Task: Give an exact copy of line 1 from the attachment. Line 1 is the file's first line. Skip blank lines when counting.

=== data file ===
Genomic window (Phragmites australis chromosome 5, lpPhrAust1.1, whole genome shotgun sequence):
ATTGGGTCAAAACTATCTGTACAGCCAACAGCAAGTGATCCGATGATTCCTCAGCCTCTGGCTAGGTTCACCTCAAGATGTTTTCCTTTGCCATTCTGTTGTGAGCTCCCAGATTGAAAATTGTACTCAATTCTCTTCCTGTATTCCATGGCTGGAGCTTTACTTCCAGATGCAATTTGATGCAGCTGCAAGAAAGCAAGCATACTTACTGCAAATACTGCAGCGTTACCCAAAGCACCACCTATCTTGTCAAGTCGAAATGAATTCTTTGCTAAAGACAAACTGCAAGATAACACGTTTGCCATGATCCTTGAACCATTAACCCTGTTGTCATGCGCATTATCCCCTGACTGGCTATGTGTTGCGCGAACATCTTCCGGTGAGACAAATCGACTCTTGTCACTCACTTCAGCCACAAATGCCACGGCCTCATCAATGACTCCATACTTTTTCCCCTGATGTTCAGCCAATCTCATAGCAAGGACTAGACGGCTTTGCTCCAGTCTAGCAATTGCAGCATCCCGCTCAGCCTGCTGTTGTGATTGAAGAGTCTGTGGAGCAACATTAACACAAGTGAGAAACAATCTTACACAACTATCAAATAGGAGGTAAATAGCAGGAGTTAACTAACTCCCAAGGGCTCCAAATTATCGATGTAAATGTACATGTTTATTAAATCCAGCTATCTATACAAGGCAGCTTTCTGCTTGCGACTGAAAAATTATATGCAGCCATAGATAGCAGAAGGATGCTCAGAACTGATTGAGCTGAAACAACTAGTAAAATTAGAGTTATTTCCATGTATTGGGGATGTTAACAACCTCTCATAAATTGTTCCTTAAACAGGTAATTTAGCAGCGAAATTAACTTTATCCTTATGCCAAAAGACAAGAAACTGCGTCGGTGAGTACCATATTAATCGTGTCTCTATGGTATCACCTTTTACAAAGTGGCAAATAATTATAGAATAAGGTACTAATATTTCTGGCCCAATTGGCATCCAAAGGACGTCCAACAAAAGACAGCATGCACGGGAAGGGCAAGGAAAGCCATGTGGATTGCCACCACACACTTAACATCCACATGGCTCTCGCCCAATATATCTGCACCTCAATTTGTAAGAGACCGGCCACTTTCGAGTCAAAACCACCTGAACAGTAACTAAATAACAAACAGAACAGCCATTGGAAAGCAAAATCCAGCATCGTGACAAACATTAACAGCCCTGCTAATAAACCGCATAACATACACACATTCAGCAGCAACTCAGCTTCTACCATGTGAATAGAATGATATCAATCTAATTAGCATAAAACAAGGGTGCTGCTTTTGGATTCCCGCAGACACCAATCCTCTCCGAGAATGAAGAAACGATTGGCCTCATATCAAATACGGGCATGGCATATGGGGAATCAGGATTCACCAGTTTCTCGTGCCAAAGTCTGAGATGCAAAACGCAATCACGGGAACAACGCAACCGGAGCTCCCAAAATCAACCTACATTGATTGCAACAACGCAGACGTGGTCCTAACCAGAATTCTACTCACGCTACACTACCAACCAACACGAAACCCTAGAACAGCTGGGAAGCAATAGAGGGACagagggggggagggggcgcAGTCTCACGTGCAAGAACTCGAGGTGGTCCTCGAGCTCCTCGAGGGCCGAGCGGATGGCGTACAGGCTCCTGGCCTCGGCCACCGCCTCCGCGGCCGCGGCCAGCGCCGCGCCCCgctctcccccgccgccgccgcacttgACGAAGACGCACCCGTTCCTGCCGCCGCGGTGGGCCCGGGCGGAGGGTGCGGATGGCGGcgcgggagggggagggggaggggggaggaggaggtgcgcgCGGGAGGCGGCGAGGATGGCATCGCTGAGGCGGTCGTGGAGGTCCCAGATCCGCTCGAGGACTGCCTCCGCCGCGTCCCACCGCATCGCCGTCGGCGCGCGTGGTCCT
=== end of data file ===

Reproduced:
Genomic window (Phragmites australis chromosome 5, lpPhrAust1.1, whole genome shotgun sequence):